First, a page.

John Wattie transforms landscapes into miniature worlds.
One of the 2 extremes in 3D imagery is called Hyperstereo (the other is Hypostereo). Hyperstereo has the unique result of making the image look like a miniature model.
The idea behind Hyperstereo is to increase the distance between the 2 images to be greater than the distance between typical human eyes. Depending on the scene to be captured, this could be a few feet or more between the 2 cameras. The result is the viewer sees the world like King Kong would with everything appearing small. The larger the space being photographed, the more space you need between the lenses to capture depth.
When a human looks at a far distance there is limited difference between what our 2 eyes see. So the depth we perceive is less about the actual visual inputs and more about visual clues and what our brains predict should be the depth. Hyperstereo grabs more information from the distance and gives our brains more input to sense the depth.
John has strong technical knowledge about the science of vision and has taken some very impressive Hyperstereos.
Enjoy a trip into a miniature world below courtesy of John.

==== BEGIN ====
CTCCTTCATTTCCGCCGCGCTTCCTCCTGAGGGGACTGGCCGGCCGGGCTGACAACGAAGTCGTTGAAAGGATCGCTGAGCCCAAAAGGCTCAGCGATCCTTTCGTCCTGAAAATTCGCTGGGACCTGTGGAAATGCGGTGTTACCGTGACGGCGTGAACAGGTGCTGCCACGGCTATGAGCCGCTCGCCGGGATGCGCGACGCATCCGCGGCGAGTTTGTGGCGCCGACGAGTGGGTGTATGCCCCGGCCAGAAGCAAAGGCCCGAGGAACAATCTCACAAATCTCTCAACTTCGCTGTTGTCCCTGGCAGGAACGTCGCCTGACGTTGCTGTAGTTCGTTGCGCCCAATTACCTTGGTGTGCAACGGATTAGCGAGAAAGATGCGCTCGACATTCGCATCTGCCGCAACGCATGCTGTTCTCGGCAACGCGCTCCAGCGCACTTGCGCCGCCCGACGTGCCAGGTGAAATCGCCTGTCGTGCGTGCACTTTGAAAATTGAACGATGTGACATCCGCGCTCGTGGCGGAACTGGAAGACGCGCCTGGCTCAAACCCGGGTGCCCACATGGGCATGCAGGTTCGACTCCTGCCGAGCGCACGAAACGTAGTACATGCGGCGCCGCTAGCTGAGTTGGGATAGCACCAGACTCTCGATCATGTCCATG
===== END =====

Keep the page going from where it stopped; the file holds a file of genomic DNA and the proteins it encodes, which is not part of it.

About John Wattie:
John is a semi-retired radiologist who has been fascinated by stereoscopic images for 63 years, ever since his father showed him 3D survey photographs from New Zealand Aerial Mapping. Later at University, he was given an SLR camera and he first took stereoscopic image pairs of a flower garden, pretending the camera was flying. The slides were viewed through a stereoscope he patched together from two slide viewers.
In 1990, he was asked to make “chocolate-box images” for large calendars produced by Schering. The calendars proved sufficiently popular that one a year was made for 13 years. His web site featured a few of the calendar and cave photographs at small size, but later on stereoscopic images became the main feature.
Digital photography came next and Nikon 4500 followed by Canon DSLR were used to make macro stereoscopic photographs of toadstools. By now, virtually all of his images were stereoscopic.
His latest craze is a return to high definition macro photography, but this time in stereo, using an Olympus E410 camera, his old Nikon 55mm macro lens on extension tubes, focus stacking and slave flashes.